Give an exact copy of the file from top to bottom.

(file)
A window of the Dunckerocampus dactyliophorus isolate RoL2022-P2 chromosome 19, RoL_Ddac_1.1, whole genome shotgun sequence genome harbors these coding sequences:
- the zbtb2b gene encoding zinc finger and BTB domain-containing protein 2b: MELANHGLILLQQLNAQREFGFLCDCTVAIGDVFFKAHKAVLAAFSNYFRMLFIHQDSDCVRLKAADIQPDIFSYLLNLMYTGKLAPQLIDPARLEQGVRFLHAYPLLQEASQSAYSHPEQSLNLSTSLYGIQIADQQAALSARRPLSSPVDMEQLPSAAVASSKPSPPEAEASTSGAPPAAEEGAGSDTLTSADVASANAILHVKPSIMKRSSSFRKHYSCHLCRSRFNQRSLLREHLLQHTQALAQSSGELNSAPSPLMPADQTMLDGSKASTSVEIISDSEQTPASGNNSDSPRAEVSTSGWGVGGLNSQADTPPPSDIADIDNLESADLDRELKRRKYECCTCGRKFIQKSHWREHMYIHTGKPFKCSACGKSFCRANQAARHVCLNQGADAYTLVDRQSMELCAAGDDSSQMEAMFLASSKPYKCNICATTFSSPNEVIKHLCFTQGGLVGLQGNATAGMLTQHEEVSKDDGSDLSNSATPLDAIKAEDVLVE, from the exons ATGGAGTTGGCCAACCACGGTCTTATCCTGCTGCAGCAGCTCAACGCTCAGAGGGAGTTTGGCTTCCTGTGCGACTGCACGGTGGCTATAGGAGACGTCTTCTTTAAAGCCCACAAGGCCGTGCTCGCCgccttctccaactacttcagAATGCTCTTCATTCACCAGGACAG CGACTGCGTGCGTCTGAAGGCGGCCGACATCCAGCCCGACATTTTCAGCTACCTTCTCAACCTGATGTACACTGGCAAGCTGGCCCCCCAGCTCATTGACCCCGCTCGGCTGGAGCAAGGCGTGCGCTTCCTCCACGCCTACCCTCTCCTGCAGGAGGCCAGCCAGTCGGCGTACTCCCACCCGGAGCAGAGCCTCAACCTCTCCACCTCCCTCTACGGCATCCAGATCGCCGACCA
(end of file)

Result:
A window of the Dunckerocampus dactyliophorus isolate RoL2022-P2 chromosome 19, RoL_Ddac_1.1, whole genome shotgun sequence genome harbors these coding sequences:
- the zbtb2b gene encoding zinc finger and BTB domain-containing protein 2b: MELANHGLILLQQLNAQREFGFLCDCTVAIGDVFFKAHKAVLAAFSNYFRMLFIHQDSDCVRLKAADIQPDIFSYLLNLMYTGKLAPQLIDPARLEQGVRFLHAYPLLQEASQSAYSHPEQSLNLSTSLYGIQIADQQAALSARRPLSSPVDMEQLPSAAVASSKPSPPEAEASTSGAPPAAEEGAGSDTLTSADVASANAILHVKPSIMKRSSSFRKHYSCHLCRSRFNQRSLLREHLLQHTQALAQSSGELNSAPSPLMPADQTMLDGSKASTSVEIISDSEQTPASGNNSDSPRAEVSTSGWGVGGLNSQADTPPPSDIADIDNLESADLDRELKRRKYECCTCGRKFIQKSHWREHMYIHTGKPFKCSACGKSFCRANQAARHVCLNQGADAYTLVDRQSMELCAAGDDSSQMEAMFLASSKPYKCNICATTFSSPNEVIKHLCFTQGGLVGLQGNATAGMLTQHEEVSKDDGSDLSNSATPLDAIKAEDVLVE, from the exons ATGGAGTTGGCCAACCACGGTCTTATCCTGCTGCAGCAGCTCAACGCTCAGAGGGAGTTTGGCTTCCTGTGCGACTGCACGGTGGCTATAGGAGACGTCTTCTTTAAAGCCCACAAGGCCGTGCTCGCCgccttctccaactacttcagAATGCTCTTCATTCACCAGGACAG CGACTGCGTGCGTCTGAAGGCGGCCGACATCCAGCCCGACATTTTCAGCTACCTTCTCAACCTGATGTACACTGGCAAGCTGGCCCCCCAGCTCATTGACCCCGCTCGGCTGGAGCAAGGCGTGCGCTTCCTCCACGCCTACCCTCTCCTGCAGGAGGCCAGCCAGTCGGCGTACTCCCACCCGGAGCAGAGCCTCAACCTCTCCACCTCCCTCTACGGCATCCAGATCGCCGACCA